That Whole Never Giving Up thing

There are so many reasons people follow, or don’t follow, their passions. Most of us give it a try. We think we’ll be the next Taylor Swift or the next gold medal sensation at the Olympics. We try. But then life happens. There’s that pesky education we’re told we should get. Then the job and the kids and the clipping coupons and oh yeah, that other relationship that got us the kids. This is where a lot of us quit. This is where those burning passions start smoldering and sometimes, go out. But if we listen, we might here a voice speaking to us from under our pillow or maybe from deep inside the cluttered closet.  “I’m still here,” it whispers. “Don’t let me go.”   

So instead of sleeping or cleaning out that cluttered closet, we go to work. We go to our passion. For me, that’s writing. And the little voice spoke to me usually in the dark hours of night. I gave up sleep for my passion. I gave up keeping the laundry and the dishes in check. I wrote when I could have been exercising so yeah…my weight and cholesterol could be a little better.
I wrote and I researched agents and I sent out queries. Sometimes I got nibbles. Sometimes I got requests for the ‘full’ manuscript. Any writer knows how exciting a request for a ‘full’ can be. We send it, then constantly check our emails — for days, weeks, months, and occasionally years.(Yes, I just heard back on a ‘full’ requested three years ago!) We hang on every positive word from an agent, and every negative word because at least they’re acknowledging that we exist and that we worked.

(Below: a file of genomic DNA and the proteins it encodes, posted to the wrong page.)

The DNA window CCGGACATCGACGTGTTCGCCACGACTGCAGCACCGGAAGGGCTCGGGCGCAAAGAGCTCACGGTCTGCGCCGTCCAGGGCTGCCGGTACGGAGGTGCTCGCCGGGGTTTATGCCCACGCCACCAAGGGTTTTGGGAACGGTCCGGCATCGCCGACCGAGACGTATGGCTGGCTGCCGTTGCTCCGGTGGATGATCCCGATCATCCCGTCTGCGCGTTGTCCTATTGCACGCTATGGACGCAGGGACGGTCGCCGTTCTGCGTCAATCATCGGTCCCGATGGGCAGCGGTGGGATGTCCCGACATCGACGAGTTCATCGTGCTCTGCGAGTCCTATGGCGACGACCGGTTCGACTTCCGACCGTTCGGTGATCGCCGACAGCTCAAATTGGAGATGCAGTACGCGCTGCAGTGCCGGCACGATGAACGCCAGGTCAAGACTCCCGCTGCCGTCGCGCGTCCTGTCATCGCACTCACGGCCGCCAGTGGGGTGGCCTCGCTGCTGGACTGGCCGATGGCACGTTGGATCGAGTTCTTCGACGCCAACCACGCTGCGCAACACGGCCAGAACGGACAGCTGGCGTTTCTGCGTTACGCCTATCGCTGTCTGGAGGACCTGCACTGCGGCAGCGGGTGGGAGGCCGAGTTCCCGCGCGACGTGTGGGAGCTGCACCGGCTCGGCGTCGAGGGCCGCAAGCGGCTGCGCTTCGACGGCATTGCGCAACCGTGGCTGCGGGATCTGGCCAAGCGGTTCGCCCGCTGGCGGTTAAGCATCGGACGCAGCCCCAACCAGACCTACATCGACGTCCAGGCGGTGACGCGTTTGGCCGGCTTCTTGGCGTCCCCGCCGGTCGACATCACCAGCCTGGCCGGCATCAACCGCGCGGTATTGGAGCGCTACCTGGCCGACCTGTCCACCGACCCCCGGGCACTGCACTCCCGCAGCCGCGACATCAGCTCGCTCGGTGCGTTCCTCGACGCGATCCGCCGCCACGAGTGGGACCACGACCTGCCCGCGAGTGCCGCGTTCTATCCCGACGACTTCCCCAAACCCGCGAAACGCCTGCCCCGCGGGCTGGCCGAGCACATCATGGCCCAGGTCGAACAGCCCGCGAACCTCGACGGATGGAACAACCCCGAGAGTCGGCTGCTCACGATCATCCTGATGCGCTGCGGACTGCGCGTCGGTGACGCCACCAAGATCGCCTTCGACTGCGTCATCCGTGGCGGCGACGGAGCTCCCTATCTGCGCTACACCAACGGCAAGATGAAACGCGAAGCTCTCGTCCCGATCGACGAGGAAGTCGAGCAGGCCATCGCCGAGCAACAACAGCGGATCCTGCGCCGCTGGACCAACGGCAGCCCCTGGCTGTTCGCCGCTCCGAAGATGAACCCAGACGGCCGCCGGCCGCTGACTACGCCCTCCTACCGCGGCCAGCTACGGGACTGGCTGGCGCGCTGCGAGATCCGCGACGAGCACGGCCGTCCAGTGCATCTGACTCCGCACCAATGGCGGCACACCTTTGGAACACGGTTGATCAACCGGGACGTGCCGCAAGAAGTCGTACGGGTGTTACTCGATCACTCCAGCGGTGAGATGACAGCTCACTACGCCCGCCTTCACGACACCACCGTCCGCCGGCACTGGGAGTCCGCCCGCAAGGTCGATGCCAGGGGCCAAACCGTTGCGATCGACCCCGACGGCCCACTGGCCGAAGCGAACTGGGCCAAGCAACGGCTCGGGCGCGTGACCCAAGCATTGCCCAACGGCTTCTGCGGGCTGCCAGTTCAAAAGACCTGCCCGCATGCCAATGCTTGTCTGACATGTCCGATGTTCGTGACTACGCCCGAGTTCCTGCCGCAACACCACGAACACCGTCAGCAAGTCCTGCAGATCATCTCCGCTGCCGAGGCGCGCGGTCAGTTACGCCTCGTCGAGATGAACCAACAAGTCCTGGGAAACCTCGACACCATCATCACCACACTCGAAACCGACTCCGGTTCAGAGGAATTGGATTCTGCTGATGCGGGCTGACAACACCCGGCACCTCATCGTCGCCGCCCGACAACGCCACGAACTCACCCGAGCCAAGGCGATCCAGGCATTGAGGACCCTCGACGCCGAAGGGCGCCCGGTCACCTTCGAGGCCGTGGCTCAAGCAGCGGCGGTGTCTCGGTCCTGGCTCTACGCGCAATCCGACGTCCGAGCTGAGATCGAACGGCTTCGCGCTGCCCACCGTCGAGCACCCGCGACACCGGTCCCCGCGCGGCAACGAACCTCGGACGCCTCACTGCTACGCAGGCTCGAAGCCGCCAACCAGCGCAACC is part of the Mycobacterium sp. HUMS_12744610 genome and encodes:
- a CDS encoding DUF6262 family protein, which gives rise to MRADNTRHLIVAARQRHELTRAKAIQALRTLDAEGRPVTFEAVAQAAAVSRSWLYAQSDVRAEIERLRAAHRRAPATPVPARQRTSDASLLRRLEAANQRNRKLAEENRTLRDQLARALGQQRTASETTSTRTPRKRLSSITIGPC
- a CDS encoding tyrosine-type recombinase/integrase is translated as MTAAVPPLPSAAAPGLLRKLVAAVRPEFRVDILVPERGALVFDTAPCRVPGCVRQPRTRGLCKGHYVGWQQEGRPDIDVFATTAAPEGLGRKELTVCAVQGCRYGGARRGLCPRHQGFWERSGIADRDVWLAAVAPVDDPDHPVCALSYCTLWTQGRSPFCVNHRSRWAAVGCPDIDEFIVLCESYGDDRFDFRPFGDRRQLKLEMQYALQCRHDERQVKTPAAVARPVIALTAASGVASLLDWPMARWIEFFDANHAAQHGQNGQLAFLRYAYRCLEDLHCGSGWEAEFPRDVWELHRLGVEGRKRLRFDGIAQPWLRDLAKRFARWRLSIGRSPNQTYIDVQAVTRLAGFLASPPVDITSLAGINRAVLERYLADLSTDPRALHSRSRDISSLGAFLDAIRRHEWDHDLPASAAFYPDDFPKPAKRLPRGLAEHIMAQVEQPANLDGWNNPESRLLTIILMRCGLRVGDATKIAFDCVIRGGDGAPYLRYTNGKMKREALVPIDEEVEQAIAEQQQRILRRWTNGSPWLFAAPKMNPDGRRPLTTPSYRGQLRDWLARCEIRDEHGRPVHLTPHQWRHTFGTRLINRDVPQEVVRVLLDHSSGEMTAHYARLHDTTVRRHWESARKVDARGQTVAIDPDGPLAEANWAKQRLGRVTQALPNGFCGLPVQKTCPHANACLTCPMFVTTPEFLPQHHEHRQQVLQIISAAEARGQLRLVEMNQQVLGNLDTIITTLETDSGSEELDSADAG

I love writing. You have to if you’re willing to give up so much to do it, and to be honest, I was close to giving up. When the work is so rarely recognized, and we think about how so many things in our lives have been left unattended to because of our writing, we start to think that maybe it’s time to stop. To give up on the dream of seeing our work on the self in a bookstore.
But I couldn’t. I have three children who have grown up watching me chase my dream, and how can I tell them not to give up on theirs, if I give up on mine. So I didn’t. Then I went to the Kansas Writers’ Association conference and took part in a pitching contest. Amazingly, I won.
I doubted winning would amount to much, but little did I know that winning the help of “The Book Doctors” Arielle Eckstut and David Henry Sterry, would finally tip the scales in my favor.
They helped me make sure the first part of the novel was perfect, then introduced me to Ayesha Pande of The Pande Literary Agency. More rewrites, then a book deal with Putnam — the young adult division of Penguin Random House. The book (name still in negotiation) is due out June of 2015.
It scares me to think how close I was to giving up. But in the end, I learned the lesson I was trying to teach my kids.
There’s a reason we have the dreams and passions that we have. It’s the passion that allows us to do the work we need to become the artists we have to be when opportunity finally presents itself.
They say writing shouldn’t be about teaching lessons, but blogging can be. This lesson is repeated over and over again, but not always taken to heart.
Don’t give up. And if you’re really a writer, you won’t be able to.

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